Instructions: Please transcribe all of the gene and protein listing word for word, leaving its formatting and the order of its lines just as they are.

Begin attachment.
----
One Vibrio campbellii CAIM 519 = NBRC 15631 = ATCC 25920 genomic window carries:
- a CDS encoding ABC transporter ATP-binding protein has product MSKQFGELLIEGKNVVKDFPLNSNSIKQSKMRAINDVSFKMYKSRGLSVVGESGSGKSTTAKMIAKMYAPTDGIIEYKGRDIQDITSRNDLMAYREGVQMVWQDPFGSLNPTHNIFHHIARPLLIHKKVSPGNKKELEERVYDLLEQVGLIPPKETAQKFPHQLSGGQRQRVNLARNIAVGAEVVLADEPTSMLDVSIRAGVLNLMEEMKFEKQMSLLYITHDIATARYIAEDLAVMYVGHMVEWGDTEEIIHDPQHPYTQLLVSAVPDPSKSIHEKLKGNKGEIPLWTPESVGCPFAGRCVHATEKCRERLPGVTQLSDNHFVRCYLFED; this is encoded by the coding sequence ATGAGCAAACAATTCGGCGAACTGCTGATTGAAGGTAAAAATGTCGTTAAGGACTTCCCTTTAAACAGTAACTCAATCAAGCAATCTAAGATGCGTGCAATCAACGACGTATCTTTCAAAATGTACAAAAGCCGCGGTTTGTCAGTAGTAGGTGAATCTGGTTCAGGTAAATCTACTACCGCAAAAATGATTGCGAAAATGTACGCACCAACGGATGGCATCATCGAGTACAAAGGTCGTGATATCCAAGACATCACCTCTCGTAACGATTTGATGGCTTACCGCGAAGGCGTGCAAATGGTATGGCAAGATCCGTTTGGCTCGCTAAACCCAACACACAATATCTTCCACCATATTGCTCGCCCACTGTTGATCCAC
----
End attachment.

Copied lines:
One Vibrio campbellii CAIM 519 = NBRC 15631 = ATCC 25920 genomic window carries:
- a CDS encoding ABC transporter ATP-binding protein has product MSKQFGELLIEGKNVVKDFPLNSNSIKQSKMRAINDVSFKMYKSRGLSVVGESGSGKSTTAKMIAKMYAPTDGIIEYKGRDIQDITSRNDLMAYREGVQMVWQDPFGSLNPTHNIFHHIARPLLIHKKVSPGNKKELEERVYDLLEQVGLIPPKETAQKFPHQLSGGQRQRVNLARNIAVGAEVVLADEPTSMLDVSIRAGVLNLMEEMKFEKQMSLLYITHDIATARYIAEDLAVMYVGHMVEWGDTEEIIHDPQHPYTQLLVSAVPDPSKSIHEKLKGNKGEIPLWTPESVGCPFAGRCVHATEKCRERLPGVTQLSDNHFVRCYLFED; this is encoded by the coding sequence ATGAGCAAACAATTCGGCGAACTGCTGATTGAAGGTAAAAATGTCGTTAAGGACTTCCCTTTAAACAGTAACTCAATCAAGCAATCTAAGATGCGTGCAATCAACGACGTATCTTTCAAAATGTACAAAAGCCGCGGTTTGTCAGTAGTAGGTGAATCTGGTTCAGGTAAATCTACTACCGCAAAAATGATTGCGAAAATGTACGCACCAACGGATGGCATCATCGAGTACAAAGGTCGTGATATCCAAGACATCACCTCTCGTAACGATTTGATGGCTTACCGCGAAGGCGTGCAAATGGTATGGCAAGATCCGTTTGGCTCGCTAAACCCAACACACAATATCTTCCACCATATTGCTCGCCCACTGTTGATCCAC